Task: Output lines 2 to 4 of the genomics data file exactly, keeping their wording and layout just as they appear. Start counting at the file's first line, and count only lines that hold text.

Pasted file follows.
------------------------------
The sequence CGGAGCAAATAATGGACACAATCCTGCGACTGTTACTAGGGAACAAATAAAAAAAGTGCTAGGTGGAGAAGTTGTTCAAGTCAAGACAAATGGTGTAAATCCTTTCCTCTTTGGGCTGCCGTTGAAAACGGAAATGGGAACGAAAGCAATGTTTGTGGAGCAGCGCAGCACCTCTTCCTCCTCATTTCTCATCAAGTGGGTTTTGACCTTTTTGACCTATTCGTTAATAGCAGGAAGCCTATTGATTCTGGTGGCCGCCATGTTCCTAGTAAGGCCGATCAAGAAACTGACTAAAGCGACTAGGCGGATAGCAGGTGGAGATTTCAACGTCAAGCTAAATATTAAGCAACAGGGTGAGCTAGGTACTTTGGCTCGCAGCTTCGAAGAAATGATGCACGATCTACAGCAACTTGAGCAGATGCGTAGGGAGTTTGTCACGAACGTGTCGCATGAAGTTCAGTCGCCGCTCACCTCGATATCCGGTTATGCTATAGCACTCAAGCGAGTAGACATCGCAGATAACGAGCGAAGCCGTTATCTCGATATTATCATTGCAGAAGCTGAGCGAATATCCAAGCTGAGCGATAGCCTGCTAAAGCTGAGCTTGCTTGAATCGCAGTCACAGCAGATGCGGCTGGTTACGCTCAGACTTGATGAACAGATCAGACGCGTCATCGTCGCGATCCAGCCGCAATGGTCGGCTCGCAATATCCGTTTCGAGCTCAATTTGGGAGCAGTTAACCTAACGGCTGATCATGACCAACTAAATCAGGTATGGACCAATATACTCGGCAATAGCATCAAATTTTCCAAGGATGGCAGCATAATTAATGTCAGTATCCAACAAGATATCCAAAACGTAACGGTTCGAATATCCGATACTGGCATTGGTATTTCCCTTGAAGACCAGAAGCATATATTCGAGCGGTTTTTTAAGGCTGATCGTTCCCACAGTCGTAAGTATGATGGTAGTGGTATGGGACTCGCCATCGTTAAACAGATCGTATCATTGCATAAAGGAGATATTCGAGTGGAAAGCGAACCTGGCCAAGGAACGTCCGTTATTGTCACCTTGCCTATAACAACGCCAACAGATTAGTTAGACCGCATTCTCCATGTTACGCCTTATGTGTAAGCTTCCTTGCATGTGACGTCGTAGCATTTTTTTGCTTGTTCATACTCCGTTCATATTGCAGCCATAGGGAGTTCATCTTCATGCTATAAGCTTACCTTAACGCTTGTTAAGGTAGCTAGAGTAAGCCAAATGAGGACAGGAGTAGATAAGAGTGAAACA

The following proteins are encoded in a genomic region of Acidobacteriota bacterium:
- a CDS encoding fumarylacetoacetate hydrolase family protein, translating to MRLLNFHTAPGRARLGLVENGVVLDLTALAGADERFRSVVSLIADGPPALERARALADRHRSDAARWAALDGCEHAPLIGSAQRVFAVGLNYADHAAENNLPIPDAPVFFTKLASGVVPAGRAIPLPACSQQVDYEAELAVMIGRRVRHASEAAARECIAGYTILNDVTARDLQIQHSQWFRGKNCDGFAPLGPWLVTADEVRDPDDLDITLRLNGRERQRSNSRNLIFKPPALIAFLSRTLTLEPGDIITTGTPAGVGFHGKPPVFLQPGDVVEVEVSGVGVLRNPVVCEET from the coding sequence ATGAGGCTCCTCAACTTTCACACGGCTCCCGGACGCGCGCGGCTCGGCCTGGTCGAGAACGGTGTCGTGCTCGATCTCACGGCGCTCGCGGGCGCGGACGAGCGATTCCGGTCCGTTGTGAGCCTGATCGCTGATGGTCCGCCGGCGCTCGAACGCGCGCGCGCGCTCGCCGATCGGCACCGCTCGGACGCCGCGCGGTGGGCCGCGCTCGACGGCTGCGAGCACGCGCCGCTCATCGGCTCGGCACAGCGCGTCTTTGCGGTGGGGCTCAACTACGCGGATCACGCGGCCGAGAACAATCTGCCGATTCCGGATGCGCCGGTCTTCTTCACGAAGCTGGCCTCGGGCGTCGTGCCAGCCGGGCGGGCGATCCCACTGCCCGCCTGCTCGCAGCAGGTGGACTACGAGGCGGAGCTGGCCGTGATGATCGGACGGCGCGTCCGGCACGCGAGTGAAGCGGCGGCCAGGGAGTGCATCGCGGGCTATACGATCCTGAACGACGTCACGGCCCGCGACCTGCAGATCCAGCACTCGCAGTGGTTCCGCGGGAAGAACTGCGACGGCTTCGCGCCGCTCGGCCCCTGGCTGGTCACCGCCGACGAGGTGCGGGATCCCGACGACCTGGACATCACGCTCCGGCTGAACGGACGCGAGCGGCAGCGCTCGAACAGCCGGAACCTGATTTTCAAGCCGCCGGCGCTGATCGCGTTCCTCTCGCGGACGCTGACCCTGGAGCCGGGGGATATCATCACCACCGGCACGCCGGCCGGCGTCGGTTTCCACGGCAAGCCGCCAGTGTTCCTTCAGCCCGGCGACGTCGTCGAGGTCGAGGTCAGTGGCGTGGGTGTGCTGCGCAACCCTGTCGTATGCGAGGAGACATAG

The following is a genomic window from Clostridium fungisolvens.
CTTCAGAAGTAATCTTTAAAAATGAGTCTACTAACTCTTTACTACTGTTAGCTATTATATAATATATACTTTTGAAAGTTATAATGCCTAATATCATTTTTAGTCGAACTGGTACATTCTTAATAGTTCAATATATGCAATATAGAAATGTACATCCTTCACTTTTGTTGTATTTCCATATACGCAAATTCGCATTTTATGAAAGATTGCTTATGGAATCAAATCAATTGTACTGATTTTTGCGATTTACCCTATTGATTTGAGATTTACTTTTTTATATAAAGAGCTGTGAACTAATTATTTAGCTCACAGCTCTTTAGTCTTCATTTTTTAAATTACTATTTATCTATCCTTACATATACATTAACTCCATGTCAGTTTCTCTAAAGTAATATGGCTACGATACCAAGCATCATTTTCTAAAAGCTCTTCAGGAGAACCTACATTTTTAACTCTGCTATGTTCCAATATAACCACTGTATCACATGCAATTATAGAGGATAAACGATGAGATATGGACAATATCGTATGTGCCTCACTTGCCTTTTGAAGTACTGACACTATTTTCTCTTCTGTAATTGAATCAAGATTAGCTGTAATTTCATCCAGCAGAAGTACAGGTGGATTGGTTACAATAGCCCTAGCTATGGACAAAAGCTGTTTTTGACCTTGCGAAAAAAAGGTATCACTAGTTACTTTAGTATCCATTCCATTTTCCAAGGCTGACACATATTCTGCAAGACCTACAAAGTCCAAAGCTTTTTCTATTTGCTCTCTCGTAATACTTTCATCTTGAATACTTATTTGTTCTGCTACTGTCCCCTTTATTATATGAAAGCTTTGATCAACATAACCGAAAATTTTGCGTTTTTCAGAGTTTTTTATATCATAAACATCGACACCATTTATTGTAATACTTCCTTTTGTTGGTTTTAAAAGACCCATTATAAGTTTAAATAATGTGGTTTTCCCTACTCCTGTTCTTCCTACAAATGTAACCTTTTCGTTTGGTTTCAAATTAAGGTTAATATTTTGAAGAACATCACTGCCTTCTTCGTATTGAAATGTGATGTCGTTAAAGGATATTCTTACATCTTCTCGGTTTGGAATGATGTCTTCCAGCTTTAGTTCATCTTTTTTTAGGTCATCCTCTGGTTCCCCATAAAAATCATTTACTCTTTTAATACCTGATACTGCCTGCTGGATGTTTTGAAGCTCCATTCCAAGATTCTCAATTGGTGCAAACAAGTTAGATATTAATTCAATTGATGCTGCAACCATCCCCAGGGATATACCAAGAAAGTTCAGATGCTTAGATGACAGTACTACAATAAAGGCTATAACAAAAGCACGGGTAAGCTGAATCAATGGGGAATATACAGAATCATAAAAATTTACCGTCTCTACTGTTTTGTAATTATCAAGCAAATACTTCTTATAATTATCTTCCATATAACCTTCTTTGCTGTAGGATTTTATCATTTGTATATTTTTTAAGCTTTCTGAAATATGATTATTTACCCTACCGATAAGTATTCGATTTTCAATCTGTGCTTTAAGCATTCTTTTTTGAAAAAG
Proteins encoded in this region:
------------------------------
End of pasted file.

The following proteins are encoded in a genomic region of Acidobacteriota bacterium:
- a CDS encoding fumarylacetoacetate hydrolase family protein, translating to MRLLNFHTAPGRARLGLVENGVVLDLTALAGADERFRSVVSLIADGPPALERARALADRHRSDAARWAALDGCEHAPLIGSAQRVFAVGLNYADHAAENNLPIPDAPVFFTKLASGVVPAGRAIPLPACSQQVDYEAELAVMIGRRVRHASEAAARECIAGYTILNDVTARDLQIQHSQWFRGKNCDGFAPLGPWLVTADEVRDPDDLDITLRLNGRERQRSNSRNLIFKPPALIAFLSRTLTLEPGDIITTGTPAGVGFHGKPPVFLQPGDVVEVEVSGVGVLRNPVVCEET from the coding sequence ATGAGGCTCCTCAACTTTCACACGGCTCCCGGACGCGCGCGGCTCGGCCTGGTCGAGAACGGTGTCGTGCTCGATCTCACGGCGCTCGCGGGCGCGGACGAGCGATTCCGGTCCGTTGTGAGCCTGATCGCTGATGGTCCGCCGGCGCTCGAACGCGCGCGCGCGCTCGCCGATCGGCACCGCTCGGACGCCGCGCGGTGGGCCGCGCTCGACGGCTGCGAGCACGCGCCGCTCATCGGCTCGGCACAGCGCGTCTTTGCGGTGGGGCTCAACTACGCGGATCACGCGGCCGAGAACAATCTGCCGATTCCGGATGCGCCGGTCTTCTTCACGAAGCTGGCCTCGGGCGTCGTGCCAGCCGGGCGGGCGATCCCACTGCCCGCCTGCTCGCAGCAGGTGGACTACGAGGCGGAGCTGGCCGTGATGATCGGACGGCGCGTCCGGCACGCGAGTGAAGCGGCGGCCAGGGAGTGCATCGCGGGCTATACGATCCTGAACGACGTCACGGCCCGCGACCTGCAGATCCAGCACTCGCAGTGGTTCCGCGGGAAGAACTGCGACGGCTTCGCGCCGCTCGGCCCCTGGCTGGTCACCGCCGACGAGGTGCGGGATCCCGACGACCTGGACATCACGCTCCGGCTGAACGGACGCGAGCGGCAGCGCTCGAACAGCCGGAACCTGATTTTCAAGCCGCCGGCGCTGATCGCGTTCCTCTCGCGGACGCTGACCCTGGAGCCGGGGGATATCATCACCACCGGCACGCCGGCCGGCGTCGGTTTCCACGGCAAGCCGCCAGTGTTCCTTCAGCCCGGCGACGTCGTCGAGGTCGAGGTCAGTGGCGTGGGTGTGCTGCGCAACCCTGTCGTATGCGAGGAGACATAG

The following is a genomic window from Clostridium fungisolvens.